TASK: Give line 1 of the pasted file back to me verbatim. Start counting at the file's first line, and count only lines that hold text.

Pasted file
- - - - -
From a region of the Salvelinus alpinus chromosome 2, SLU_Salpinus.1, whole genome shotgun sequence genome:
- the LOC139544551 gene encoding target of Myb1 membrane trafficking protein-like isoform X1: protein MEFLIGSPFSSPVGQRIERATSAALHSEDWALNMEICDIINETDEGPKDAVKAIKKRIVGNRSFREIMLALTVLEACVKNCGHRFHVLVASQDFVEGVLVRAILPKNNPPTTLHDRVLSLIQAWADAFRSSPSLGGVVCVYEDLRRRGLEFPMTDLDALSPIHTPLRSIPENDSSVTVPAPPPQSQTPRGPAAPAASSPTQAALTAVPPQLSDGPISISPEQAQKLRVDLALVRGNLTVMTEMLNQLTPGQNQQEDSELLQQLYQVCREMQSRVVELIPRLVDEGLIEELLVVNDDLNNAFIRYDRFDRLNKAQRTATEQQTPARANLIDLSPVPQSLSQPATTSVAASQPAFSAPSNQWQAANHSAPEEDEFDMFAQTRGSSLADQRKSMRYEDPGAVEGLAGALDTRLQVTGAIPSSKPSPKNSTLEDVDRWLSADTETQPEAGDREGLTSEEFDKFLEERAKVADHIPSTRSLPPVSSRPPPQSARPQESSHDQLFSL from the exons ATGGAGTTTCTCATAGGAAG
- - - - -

From a region of the Salvelinus alpinus chromosome 2, SLU_Salpinus.1, whole genome shotgun sequence genome: